It can include prescribed opiate replacements like methadone when used to stabilize the lives of those with opiate dependency. And more recently it also includes ‘safe supply’ programs that prescribe opiates to drug users so that they aren’t forced to buy street drugs with unknown constituents – such as fentanyl – and potency, which places them at high risk of drug poisoning and overdose death.

When Insight, Canada’s first legal supervised injection site opened in Vancouver in 2003, I had serious reservations. In fact, I wrote an article about it in a Christian publication at the time recommending readers oppose the program. It’s not that I lacked compassion for those struggling with drug use and addiction. But it seemed to me that supervised injection sites crossed the line from being compassionate and non-judgmental to validating and participating in the self-destruction of addiction.

If I had to point to one story from the life of Jesus that captured my perspective at the time it would have been the exchange with the woman caught in adultery recorded in the eighth chapter of the Gospel of John. After Jesus challenges the woman’s accusers by saying, “Let him who is without sin throw the first stone,” (and after they subsequently slinked away), he curiously says to her, “Neither do I condemn you, go and sin no more.” Compassionate non-judgment – and also a clear instruction to leave her old ways behind.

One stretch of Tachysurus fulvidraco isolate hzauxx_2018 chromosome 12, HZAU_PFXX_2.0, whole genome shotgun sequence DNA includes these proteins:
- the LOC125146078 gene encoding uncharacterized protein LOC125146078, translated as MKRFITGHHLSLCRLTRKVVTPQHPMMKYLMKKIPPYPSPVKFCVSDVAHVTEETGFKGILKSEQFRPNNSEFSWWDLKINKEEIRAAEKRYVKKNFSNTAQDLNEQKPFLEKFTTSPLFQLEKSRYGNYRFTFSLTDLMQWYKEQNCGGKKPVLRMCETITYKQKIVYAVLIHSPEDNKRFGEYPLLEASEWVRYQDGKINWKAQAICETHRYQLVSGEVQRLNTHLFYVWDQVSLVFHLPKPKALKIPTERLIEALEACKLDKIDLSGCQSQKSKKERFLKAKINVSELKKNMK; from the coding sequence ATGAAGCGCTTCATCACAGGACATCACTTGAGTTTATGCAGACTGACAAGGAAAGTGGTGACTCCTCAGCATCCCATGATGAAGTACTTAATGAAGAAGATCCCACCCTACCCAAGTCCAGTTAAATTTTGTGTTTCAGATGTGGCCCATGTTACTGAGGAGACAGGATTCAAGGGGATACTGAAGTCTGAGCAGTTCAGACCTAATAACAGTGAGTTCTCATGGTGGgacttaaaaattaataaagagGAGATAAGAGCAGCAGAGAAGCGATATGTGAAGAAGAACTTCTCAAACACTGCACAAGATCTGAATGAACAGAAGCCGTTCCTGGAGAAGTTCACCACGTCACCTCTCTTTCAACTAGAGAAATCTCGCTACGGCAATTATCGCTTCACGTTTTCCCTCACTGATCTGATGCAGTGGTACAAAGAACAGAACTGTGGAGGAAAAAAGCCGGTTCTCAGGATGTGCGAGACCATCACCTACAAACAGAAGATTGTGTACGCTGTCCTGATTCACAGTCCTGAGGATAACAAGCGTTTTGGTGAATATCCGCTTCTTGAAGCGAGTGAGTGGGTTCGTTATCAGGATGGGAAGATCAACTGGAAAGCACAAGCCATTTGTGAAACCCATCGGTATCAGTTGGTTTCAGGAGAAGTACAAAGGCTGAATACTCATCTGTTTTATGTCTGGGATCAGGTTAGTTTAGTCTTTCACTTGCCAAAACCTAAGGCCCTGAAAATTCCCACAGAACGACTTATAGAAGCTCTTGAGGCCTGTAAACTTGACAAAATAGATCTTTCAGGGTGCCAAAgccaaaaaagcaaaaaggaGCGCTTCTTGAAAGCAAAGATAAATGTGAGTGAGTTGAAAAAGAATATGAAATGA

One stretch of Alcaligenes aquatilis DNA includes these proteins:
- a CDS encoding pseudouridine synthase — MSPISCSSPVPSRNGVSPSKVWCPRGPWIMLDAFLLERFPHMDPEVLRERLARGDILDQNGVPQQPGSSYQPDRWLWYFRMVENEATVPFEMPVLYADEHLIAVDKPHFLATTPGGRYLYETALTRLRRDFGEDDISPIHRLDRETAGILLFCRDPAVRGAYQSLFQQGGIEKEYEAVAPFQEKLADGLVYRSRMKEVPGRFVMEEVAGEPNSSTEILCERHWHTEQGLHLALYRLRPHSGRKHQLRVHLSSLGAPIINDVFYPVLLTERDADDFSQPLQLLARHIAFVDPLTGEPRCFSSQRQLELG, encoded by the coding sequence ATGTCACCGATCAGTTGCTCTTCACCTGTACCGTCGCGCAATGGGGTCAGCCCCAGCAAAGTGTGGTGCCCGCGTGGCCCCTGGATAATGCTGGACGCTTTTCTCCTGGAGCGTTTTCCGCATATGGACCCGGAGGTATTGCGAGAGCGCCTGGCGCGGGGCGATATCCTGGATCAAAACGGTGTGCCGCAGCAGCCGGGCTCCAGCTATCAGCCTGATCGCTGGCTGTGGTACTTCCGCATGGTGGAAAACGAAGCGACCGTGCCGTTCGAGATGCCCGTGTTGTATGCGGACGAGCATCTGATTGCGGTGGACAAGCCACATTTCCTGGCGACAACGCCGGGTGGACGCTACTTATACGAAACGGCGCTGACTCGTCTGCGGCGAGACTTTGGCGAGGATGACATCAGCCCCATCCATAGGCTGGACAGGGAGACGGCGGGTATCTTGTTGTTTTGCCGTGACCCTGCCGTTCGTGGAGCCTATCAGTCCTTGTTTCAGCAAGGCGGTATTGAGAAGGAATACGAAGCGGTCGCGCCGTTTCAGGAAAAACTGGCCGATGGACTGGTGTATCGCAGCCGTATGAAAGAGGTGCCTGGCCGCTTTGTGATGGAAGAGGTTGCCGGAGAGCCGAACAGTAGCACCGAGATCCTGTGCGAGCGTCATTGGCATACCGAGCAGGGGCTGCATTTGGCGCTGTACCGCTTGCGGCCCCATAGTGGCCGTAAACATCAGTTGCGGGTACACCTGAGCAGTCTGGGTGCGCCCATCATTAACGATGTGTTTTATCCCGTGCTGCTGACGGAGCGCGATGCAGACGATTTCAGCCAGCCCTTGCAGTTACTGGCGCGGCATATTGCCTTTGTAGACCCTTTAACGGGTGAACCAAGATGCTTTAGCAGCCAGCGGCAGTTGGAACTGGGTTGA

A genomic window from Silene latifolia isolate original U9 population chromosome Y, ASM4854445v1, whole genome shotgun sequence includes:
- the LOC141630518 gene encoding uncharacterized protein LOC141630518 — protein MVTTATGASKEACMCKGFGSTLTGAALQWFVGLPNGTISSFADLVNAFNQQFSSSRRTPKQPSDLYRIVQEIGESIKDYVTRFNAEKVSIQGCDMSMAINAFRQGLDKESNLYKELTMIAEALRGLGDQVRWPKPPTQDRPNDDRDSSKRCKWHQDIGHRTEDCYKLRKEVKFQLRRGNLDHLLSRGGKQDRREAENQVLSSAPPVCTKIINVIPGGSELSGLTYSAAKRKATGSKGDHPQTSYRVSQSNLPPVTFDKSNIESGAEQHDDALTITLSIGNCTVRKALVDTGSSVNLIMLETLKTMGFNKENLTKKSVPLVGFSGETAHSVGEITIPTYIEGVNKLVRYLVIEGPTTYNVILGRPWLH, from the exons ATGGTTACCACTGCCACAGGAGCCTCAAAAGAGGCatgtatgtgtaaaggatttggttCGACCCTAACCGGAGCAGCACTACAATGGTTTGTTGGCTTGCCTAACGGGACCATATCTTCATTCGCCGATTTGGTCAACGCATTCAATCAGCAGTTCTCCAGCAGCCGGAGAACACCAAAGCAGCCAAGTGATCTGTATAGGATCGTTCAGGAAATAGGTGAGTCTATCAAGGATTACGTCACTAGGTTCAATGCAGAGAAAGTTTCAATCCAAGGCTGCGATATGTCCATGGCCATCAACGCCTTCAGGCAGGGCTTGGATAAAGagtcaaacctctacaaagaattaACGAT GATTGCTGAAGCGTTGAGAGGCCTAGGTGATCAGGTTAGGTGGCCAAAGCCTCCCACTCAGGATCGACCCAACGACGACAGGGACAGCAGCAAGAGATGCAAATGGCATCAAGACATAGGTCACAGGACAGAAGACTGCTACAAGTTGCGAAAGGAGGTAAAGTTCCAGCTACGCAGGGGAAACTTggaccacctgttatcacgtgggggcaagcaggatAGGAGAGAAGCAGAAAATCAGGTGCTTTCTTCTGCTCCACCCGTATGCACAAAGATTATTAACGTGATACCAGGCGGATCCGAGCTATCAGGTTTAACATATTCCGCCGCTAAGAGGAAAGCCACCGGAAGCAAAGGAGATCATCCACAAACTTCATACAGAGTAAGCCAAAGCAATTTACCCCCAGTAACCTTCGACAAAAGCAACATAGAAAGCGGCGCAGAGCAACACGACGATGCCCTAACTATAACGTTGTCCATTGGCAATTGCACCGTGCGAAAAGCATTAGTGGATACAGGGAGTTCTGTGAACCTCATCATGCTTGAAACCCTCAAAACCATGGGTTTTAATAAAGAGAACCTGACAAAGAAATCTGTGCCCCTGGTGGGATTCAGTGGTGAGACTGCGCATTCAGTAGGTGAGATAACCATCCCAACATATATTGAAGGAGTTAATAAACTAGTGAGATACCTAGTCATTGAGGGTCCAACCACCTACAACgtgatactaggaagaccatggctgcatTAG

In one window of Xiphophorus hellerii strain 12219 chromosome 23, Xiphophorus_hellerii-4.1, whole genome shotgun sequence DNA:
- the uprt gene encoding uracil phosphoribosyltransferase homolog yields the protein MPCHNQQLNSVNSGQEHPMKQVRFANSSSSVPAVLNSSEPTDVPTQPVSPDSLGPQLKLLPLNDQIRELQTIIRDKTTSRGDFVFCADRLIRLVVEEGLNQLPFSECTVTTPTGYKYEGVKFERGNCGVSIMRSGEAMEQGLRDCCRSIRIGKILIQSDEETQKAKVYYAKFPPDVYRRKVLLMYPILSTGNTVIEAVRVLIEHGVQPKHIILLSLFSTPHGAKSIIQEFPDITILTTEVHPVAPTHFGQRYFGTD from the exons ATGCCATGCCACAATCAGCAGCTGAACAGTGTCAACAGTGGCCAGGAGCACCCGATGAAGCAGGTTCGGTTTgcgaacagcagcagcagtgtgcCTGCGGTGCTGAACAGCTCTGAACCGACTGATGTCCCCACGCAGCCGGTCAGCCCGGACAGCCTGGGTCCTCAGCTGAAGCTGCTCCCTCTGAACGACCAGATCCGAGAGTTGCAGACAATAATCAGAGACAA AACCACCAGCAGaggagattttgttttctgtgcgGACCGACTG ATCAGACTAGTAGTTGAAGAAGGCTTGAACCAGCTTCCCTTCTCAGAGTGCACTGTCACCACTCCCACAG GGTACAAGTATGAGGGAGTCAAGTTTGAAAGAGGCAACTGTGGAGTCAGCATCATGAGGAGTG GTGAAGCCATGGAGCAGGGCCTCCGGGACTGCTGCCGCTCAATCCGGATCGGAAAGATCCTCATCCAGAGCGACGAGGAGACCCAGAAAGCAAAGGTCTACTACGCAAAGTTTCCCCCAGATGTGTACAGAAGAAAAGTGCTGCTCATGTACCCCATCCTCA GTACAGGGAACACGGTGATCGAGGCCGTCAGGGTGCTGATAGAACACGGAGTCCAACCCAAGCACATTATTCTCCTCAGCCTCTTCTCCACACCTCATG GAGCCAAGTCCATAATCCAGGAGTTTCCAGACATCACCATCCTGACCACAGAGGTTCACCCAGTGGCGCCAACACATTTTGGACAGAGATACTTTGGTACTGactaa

I now think that this is the wrong gospel story and the wrong theological category to be thinking about drug addiction. It implies that at the root of addiction is either sinful choice or corrupted character. While I may have hesitated to acknowledge it, this way of thinking was shaping my response to harm reduction policy at the time.

I’m still not fully sure how to understand addiction. I’m also uncomfortable with a purely medical view which understands addiction on the model of physical disease, though that is probably closer to the truth. Still, it fails to locate the wounds in the right place, in the human spirit. And it also fails to capture the complex role human agency still plays in the experience of those in addiction.